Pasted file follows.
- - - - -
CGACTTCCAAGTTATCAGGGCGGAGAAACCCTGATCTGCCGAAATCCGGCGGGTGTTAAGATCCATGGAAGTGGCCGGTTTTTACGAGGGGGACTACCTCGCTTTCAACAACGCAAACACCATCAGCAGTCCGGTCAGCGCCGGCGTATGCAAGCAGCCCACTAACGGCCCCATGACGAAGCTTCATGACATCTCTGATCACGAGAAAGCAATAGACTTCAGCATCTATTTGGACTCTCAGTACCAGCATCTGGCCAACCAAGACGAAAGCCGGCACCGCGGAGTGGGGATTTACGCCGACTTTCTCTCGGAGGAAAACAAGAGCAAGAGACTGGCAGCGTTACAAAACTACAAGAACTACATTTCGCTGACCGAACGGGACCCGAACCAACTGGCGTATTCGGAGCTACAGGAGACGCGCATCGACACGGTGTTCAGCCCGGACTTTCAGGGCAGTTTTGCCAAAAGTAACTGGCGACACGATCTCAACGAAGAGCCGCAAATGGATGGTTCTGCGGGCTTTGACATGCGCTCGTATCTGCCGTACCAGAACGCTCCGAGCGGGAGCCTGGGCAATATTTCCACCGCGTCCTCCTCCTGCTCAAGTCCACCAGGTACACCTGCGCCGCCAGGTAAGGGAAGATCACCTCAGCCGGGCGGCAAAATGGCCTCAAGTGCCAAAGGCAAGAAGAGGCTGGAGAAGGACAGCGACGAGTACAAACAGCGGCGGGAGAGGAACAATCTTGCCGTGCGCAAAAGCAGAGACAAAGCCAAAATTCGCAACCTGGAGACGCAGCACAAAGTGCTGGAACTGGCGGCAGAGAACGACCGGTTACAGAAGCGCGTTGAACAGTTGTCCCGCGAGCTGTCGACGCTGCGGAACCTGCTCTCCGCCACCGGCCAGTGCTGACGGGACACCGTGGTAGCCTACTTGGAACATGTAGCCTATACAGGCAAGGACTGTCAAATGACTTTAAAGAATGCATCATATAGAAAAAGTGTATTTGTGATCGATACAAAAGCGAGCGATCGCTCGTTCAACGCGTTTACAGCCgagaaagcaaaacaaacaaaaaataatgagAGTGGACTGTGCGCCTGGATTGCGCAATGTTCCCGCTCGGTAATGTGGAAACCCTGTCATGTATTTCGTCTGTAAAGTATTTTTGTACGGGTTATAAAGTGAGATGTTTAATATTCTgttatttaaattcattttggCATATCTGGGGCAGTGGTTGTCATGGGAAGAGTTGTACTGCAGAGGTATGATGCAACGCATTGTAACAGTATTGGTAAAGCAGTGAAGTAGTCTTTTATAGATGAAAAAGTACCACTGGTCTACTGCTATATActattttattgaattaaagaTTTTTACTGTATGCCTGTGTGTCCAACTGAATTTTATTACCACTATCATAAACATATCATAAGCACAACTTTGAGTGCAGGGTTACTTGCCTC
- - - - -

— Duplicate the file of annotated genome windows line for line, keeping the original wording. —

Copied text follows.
CGACTTCCAAGTTATCAGGGCGGAGAAACCCTGATCTGCCGAAATCCGGCGGGTGTTAAGATCCATGGAAGTGGCCGGTTTTTACGAGGGGGACTACCTCGCTTTCAACAACGCAAACACCATCAGCAGTCCGGTCAGCGCCGGCGTATGCAAGCAGCCCACTAACGGCCCCATGACGAAGCTTCATGACATCTCTGATCACGAGAAAGCAATAGACTTCAGCATCTATTTGGACTCTCAGTACCAGCATCTGGCCAACCAAGACGAAAGCCGGCACCGCGGAGTGGGGATTTACGCCGACTTTCTCTCGGAGGAAAACAAGAGCAAGAGACTGGCAGCGTTACAAAACTACAAGAACTACATTTCGCTGACCGAACGGGACCCGAACCAACTGGCGTATTCGGAGCTACAGGAGACGCGCATCGACACGGTGTTCAGCCCGGACTTTCAGGGCAGTTTTGCCAAAAGTAACTGGCGACACGATCTCAACGAAGAGCCGCAAATGGATGGTTCTGCGGGCTTTGACATGCGCTCGTATCTGCCGTACCAGAACGCTCCGAGCGGGAGCCTGGGCAATATTTCCACCGCGTCCTCCTCCTGCTCAAGTCCACCAGGTACACCTGCGCCGCCAGGTAAGGGAAGATCACCTCAGCCGGGCGGCAAAATGGCCTCAAGTGCCAAAGGCAAGAAGAGGCTGGAGAAGGACAGCGACGAGTACAAACAGCGGCGGGAGAGGAACAATCTTGCCGTGCGCAAAAGCAGAGACAAAGCCAAAATTCGCAACCTGGAGACGCAGCACAAAGTGCTGGAACTGGCGGCAGAGAACGACCGGTTACAGAAGCGCGTTGAACAGTTGTCCCGCGAGCTGTCGACGCTGCGGAACCTGCTCTCCGCCACCGGCCAGTGCTGACGGGACACCGTGGTAGCCTACTTGGAACATGTAGCCTATACAGGCAAGGACTGTCAAATGACTTTAAAGAATGCATCATATAGAAAAAGTGTATTTGTGATCGATACAAAAGCGAGCGATCGCTCGTTCAACGCGTTTACAGCCgagaaagcaaaacaaacaaaaaataatgagAGTGGACTGTGCGCCTGGATTGCGCAATGTTCCCGCTCGGTAATGTGGAAACCCTGTCATGTATTTCGTCTGTAAAGTATTTTTGTACGGGTTATAAAGTGAGATGTTTAATATTCTgttatttaaattcattttggCATATCTGGGGCAGTGGTTGTCATGGGAAGAGTTGTACTGCAGAGGTATGATGCAACGCATTGTAACAGTATTGGTAAAGCAGTGAAGTAGTCTTTTATAGATGAAAAAGTACCACTGGTCTACTGCTATATActattttattgaattaaagaTTTTTACTGTATGCCTGTGTGTCCAACTGAATTTTATTACCACTATCATAAACATATCATAAGCACAACTTTGAGTGCAGGGTTACTTGCCTC